The Longevity Economy: IG  & What Stood Out

Within a couple of weeks of each other, both my mentee and summer intern, Andrea Hutter, and my mentor Dr. Ed Klugman suggested I read The Longevity Economy: Unlocking the  World’s Fastest-Growing, Most Misunderstood Market by Joseph F. Couglin, founder and director of the MIT AgeLab.

I picked it up the book on my way to Ohio State University to consult on an intergenerational program – and I couldn’t put it down.  In two days, I read it from cover to cover – filling it with highlights, notes in the margins, and dogged-ear pages. Texts went out to my son, who is an economics major, BT’s accountant and friends.  Take note – this is a must-read for anyone in business, anyone who works with older adults, or anyone who is aging (which means YOU)!

Some of the major take-aways for me include:

  1. The very concept of old age is flawed – deeply steeped in need and greed – implying deterioration and inability to be contributing members of society; old people are presented as a problem to be solved.
  2. We need to create a new “narrative of aging” – a new story of what is and can happen that is steeped in a new reality filled with possibilities and hope, helping people prioritize their goals and aspirations, as well as helping them find new meaning. In fact, research has shown that a positive attitude about aging can increase our life expectancy by 7.5 years and intergenerational engagement can change young people’s attitudes about aging (both short and long term).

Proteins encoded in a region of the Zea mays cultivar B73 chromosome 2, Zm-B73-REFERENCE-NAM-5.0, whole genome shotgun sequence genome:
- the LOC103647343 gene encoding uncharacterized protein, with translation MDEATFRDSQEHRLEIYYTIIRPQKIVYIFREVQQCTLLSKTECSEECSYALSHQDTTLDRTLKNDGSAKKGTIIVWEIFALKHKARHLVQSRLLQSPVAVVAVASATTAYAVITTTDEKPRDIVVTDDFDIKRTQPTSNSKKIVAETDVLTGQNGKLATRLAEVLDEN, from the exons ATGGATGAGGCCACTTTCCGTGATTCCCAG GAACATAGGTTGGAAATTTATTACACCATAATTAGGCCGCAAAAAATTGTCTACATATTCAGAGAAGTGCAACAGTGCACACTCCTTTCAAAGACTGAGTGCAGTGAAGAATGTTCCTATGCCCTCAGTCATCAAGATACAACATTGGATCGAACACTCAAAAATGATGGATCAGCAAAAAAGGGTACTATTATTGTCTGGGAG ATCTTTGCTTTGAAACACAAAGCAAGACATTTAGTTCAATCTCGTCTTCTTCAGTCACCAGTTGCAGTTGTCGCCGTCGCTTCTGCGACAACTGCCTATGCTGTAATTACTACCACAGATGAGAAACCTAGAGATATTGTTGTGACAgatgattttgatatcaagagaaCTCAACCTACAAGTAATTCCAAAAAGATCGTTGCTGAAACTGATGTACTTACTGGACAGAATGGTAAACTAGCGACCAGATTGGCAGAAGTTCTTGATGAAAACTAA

3. The Frontier of Longevity! I LOVE THIS TERM AND CONCEPT! “A new frontier – and a chance to expand beyond the boundaries of our current, limited set of norms. That frontier is naturally filled with opportunity for business, but it may also prove deadly.” (Especially, he writes, if it leads to war between generations! p. 290) “The greatest achievement human ingenuity has ever given us – will blossom with the sort of cultural signposts that we use to mark meaningful moments, achievement and new directions. As we find ourselves chasing our goals and aspirations in old age, will we find ourselves attending downsizing parties, empty-nest celebrations…” I’m so excited to be part of this frontier and helping people prepare young people to push the boundaries.
  4. Transcendent design” which goes beyond universal design and is a design that both works for all and is wanted by all. Think the OXO kitchen utensils developed for arthritic hands and loved by all hands.
  5. Vital energy” – a finite amount of energy that people had and when they ran out, they died, or so scientists believed in the 1800s. Interestingly, Dr. KIugman and so many others talk about the transfer of energy as being an important aspect of intergenerational engagement; young people energize older adults. I don’t believe there is a finite amount of vital energy – but I have come to appreciate this concept of vital energy being transferred.